Ducting/Ductwork and Ventilation
Ducting is by far the most underappreciated part of your home’s HVAC system but the “V” in HVAC (ventilation) is every bit as important as the “H” (heating) and “AC” (air-conditioning). This article will help you understand what it does and some common problems that lead to reduced performance.
Do you remember the old days when air-conditioners hung out of windows and were used to cool individual rooms? Maybe that wasn’t so long ago, but a major innovation that led to today’s central HVAC systems was the design and implementation of ductwork. The ductwork in your home carries the cool or warm air from the air-conditioner or the furnace to each room in your home. The ductwork also brings the “return” air through a filter and back to your HVAC system.
While you probably don’t spend much time thinking about the ductwork in your home it’s very important to the overall life of your HVAC system, the health and quality of the air in your home and the efficiency of your system.
These are some of the common problems with ductwork and the issues they can cause for comfort in your home.
Restriction in the Return
A restriction in the return can happen for a variety of reasons. It may be a poor initial design, an increase in the size of replacement system without also increasing the size of the return box or return ductwork, or it might simply be the failure of the homeowner to replace their filters.
There are several bad things that can happen from a restricted return. The first is a reduction in efficiency. The power required to move restricted air goes up exponentially and the blower motor will have to strain to move the air. This increases the use of power (loss of efficiency) and reduces it’s life as well as potentially other components in the system. In severe cases of restriction your coil can actually freeze up causing your system to stop cooling your home.
Restriction in the Supply
Restriction in the supply has less potential causes, but will create similar issues as a restriction in the return. Really the only probably causes for a restriction in the supply would be improper initial design, a malfunctioning or improperly designed zoning system, or too many closed supply registers in the home.
Air leakage can happen for a variety of reasons, but the most common is an improperly attached duct. When ducts are installed they should be carefully attached, secured, and sealed on both ends. If ducts are not properly installed and sealed, they will lose some of the conditioned air that should be going into your home resulting in a loss of efficiency. If leaks exist in the return ducts you may be introducing additional humidity into your home. If you suspect duct leakage, a qualified contractor can inspect and seal all ducts that are accessible.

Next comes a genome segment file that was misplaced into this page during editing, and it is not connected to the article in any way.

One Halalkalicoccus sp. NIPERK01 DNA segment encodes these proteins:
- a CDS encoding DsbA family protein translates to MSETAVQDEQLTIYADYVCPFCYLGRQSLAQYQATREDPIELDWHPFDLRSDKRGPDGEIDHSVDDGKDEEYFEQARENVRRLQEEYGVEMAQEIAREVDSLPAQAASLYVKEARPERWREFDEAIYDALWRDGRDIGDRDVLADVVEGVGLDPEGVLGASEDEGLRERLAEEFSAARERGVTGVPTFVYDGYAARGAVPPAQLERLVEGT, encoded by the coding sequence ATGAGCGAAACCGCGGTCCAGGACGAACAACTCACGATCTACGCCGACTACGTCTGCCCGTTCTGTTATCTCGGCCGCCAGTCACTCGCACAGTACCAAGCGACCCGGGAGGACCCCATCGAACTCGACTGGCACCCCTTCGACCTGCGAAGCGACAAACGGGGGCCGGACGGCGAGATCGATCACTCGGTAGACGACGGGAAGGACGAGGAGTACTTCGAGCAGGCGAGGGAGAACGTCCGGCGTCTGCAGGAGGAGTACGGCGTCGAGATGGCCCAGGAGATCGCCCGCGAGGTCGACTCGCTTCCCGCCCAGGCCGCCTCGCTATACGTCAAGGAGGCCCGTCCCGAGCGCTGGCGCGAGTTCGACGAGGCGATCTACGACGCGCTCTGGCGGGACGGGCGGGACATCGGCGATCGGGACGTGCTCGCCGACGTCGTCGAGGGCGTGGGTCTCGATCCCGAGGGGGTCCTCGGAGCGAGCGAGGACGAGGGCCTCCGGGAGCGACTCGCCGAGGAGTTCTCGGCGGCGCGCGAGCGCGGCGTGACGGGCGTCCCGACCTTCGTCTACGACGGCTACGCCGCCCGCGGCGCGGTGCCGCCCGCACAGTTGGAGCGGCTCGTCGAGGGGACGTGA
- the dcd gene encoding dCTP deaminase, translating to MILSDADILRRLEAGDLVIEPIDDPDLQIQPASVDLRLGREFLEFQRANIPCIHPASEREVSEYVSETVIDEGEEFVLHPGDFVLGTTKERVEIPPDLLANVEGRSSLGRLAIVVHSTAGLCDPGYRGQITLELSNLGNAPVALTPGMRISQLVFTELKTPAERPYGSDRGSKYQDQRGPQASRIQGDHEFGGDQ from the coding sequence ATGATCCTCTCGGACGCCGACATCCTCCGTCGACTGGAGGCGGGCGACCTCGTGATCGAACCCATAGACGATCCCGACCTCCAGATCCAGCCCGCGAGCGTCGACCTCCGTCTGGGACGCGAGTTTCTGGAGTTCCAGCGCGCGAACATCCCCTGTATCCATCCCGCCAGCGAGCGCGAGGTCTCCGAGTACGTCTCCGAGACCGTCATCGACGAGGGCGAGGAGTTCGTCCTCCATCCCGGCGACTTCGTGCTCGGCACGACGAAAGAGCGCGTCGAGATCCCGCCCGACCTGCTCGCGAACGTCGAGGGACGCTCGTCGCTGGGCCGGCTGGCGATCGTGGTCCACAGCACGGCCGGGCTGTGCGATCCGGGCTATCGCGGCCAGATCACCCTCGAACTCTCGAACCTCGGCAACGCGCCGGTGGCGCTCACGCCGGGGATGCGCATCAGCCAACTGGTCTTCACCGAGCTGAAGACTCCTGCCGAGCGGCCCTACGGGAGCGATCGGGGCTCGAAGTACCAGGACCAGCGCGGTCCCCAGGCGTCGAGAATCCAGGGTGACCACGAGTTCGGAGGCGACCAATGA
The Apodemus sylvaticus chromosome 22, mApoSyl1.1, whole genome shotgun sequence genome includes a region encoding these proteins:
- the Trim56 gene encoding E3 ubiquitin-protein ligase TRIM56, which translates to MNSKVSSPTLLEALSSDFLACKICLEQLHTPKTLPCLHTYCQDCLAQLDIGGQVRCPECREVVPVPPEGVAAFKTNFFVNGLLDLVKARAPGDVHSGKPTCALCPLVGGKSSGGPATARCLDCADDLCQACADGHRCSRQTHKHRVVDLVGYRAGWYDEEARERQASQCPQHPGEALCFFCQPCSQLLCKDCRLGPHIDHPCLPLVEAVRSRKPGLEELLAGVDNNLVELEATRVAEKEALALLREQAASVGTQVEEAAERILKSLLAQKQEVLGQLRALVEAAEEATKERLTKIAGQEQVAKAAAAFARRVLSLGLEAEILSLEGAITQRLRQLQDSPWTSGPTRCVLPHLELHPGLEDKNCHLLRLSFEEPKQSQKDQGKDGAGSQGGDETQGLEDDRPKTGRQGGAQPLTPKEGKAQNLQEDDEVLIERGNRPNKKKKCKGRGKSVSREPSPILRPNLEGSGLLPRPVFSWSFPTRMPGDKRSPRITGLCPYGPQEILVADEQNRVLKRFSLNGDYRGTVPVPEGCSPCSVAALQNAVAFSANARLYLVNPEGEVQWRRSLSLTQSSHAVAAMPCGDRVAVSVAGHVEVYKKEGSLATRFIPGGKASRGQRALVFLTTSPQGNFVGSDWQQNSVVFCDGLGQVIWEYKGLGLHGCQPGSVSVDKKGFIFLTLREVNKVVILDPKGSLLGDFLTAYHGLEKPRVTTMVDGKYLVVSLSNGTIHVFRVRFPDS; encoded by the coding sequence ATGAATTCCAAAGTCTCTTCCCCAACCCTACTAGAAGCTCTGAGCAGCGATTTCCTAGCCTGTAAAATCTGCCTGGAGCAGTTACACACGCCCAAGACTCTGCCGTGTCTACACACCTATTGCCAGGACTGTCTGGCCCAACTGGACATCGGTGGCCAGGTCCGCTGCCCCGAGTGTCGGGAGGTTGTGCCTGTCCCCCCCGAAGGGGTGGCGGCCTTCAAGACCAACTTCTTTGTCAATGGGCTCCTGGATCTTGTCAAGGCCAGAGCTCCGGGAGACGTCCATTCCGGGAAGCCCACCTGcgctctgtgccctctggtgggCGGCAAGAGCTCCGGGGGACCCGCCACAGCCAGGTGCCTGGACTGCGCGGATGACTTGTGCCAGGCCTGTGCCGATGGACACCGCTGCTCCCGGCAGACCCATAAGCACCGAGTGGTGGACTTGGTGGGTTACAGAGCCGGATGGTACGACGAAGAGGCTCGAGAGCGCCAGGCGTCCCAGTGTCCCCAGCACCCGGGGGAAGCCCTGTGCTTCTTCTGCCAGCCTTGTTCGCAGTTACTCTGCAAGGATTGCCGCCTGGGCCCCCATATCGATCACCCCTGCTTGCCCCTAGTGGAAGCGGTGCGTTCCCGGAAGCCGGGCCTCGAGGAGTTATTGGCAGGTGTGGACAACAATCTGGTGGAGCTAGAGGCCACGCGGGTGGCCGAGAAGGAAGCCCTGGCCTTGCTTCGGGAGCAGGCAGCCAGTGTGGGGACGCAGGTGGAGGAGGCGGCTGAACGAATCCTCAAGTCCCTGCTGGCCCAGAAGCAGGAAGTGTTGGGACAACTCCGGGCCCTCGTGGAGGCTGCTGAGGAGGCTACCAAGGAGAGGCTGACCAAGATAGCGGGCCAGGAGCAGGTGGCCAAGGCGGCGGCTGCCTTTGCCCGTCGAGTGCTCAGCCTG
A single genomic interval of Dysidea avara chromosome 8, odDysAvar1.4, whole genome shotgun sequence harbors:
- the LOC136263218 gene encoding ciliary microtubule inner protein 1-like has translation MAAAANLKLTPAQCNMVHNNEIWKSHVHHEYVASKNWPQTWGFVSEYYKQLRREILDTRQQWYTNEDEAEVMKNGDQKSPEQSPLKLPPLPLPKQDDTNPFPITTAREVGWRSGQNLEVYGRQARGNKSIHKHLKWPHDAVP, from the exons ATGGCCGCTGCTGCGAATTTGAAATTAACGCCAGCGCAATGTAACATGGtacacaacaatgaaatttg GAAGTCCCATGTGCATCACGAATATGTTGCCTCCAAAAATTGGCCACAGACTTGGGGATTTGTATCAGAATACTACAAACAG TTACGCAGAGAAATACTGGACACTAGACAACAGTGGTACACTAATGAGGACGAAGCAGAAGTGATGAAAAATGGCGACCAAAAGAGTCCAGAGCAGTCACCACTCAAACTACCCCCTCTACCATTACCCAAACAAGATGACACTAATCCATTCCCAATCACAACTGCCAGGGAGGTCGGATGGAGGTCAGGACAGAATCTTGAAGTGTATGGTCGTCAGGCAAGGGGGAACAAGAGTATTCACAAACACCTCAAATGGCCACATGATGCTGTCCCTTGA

Condensation Creating Mold/Mildew
Condensation, mold and mildew can be disconcerting when it appears in and around your ductwork or registers in your home. The way it happens is fairly innocuous and mold/mildew will grow in virtually any location where dust and moisture exist. The most common cause of mold/mildew in your ducts or on your registers (or even the ceiling around your registers) is increased humidity in your home, combined with very cold air coming from your A/C system. The metal registers in your home are cooled by the cold air coming from your air-conditioning system. While the fan is running condensation will be minimized due to the air movement, but once your system is turned off the ambient air in your house will be warmer than the register and will condense on the metal. The presence of this moisture will create mold/mildew to form.
Poorly Balanced Temperature
When your home was designed the ductwork should have been engineered to account for the difference in “load” for various rooms of your home. Load will vary based on the square footage, the number of outside walls and windows, what’s above and below each room, the insulation, and even the number of occupants or appliances in the room. Even a well designed home may have rooms that are too cold or too hot, however. It may be possible to adjust some of the dampers in the ductwork to balance the air, but if that isn’t sufficient ductwork modifications or a zoning system may be required to make each room consistent in temperature.
Noisy or whistling ducts are not only annoying but may actually be impacting the efficiency and longevity of your system. The high air velocity that causes noisy or whistling ducts would normally indicate that too much air is being delivered through that particular duct, which is probably causing restricted airflow. This might be a design issue or another problem, but it should be inspected and corrected before larger problems develop.
A common concern among homeowners is whether their ductwork is dirty and should be cleaned. It’s definitely possible for ductwork to become dirty and dusty over time. While air is moving through the ductwork, and you’d think that would keep it clean, ductwork isn’t perfectly smooth on the inside. Flexible duct contains spiral wire that creates ridges on the inner surface and metal ductwork is often lined with insulation on the inside. Both can trap dust and other contaminants. While it’s up to the individual homeowner, in many cases the dust that is trapped in your ductwork is harmless and will remain trapped there and will not re-enter your home. Cleaning ductwork is not a perfect process. If you really want clean ductwork, replacing it and starting over is your best option, especially if it is very old (over 20 years).